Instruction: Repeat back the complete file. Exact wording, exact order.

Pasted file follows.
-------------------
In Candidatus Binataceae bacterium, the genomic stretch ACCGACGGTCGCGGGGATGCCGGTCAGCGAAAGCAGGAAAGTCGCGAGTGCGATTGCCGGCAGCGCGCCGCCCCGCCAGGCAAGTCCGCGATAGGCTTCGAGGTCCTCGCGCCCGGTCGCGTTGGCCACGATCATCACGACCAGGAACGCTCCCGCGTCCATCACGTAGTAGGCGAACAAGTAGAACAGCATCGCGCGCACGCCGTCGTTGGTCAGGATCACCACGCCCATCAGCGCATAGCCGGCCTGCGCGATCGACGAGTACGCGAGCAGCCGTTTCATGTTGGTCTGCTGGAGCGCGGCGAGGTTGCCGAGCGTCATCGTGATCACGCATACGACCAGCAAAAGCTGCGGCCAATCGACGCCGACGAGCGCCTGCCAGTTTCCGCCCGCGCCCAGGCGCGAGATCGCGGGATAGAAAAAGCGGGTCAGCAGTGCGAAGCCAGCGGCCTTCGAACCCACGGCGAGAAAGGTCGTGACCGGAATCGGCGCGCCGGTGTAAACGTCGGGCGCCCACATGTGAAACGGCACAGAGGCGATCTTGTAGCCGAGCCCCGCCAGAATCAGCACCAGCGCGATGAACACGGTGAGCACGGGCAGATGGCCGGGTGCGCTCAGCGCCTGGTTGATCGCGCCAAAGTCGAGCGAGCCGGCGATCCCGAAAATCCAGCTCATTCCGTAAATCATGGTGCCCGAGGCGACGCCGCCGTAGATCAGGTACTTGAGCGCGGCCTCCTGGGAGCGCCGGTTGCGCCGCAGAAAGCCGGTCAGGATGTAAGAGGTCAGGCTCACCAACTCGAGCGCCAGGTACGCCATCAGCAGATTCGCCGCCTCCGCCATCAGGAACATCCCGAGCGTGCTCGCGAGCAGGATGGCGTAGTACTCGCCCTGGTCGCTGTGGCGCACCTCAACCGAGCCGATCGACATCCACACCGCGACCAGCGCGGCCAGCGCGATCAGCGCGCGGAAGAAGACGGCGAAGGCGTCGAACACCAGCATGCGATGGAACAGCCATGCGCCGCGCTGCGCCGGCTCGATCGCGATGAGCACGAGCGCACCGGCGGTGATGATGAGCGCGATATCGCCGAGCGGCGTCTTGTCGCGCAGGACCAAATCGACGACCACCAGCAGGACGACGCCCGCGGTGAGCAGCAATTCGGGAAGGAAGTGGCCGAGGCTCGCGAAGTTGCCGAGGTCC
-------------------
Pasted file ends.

In Candidatus Binataceae bacterium, the genomic stretch ACCGACGGTCGCGGGGATGCCGGTCAGCGAAAGCAGGAAAGTCGCGAGTGCGATTGCCGGCAGCGCGCCGCCCCGCCAGGCAAGTCCGCGATAGGCTTCGAGGTCCTCGCGCCCGGTCGCGTTGGCCACGATCATCACGACCAGGAACGCTCCCGCGTCCATCACGTAGTAGGCGAACAAGTAGAACAGCATCGCGCGCACGCCGTCGTTGGTCAGGATCACCACGCCCATCAGCGCATAGCCGGCCTGCGCGATCGACGAGTACGCGAGCAGCCGTTTCATGTTGGTCTGCTGGAGCGCGGCGAGGTTGCCGAGCGTCATCGTGATCACGCATACGACCAGCAAAAGCTGCGGCCAATCGACGCCGACGAGCGCCTGCCAGTTTCCGCCCGCGCCCAGGCGCGAGATCGCGGGATAGAAAAAGCGGGTCAGCAGTGCGAAGCCAGCGGCCTTCGAACCCACGGCGAGAAAGGTCGTGACCGGAATCGGCGCGCCGGTGTAAACGTCGGGCGCCCACATGTGAAACGGCACAGAGGCGATCTTGTAGCCGAGCCCCGCCAGAATCAGCACCAGCGCGATGAACACGGTGAGCACGGGCAGATGGCCGGGTGCGCTCAGCGCCTGGTTGATCGCGCCAAAGTCGAGCGAGCCGGCGATCCCGAAAATCCAGCTCATTCCGTAAATCATGGTGCCCGAGGCGACGCCGCCGTAGATCAGGTACTTGAGCGCGGCCTCCTGGGAGCGCCGGTTGCGCCGCAGAAAGCCGGTCAGGATGTAAGAGGTCAGGCTCACCAACTCGAGCGCCAGGTACGCCATCAGCAGATTCGCCGCCTCCGCCATCAGGAACATCCCGAGCGTGCTCGCGAGCAGGATGGCGTAGTACTCGCCCTGGTCGCTGTGGCGCACCTCAACCGAGCCGATCGACATCCACACCGCGACCAGCGCGGCCAGCGCGATCAGCGCGCGGAAGAAGACGGCGAAGGCGTCGAACACCAGCATGCGATGGAACAGCCATGCGCCGCGCTGCGCCGGCTCGATCGCGATGAGCACGAGCGCACCGGCGGTGATGATGAGCGCGATATCGCCGAGCGGCGTCTTGTCGCGCAGGACCAAATCGACGACCACCAGCAGGACGACGCCCGCGGTGAGCAGCAATTCGGGAAGGAAGTGGCCGAGGCTCGCGAAGTTGCCGAGGTCC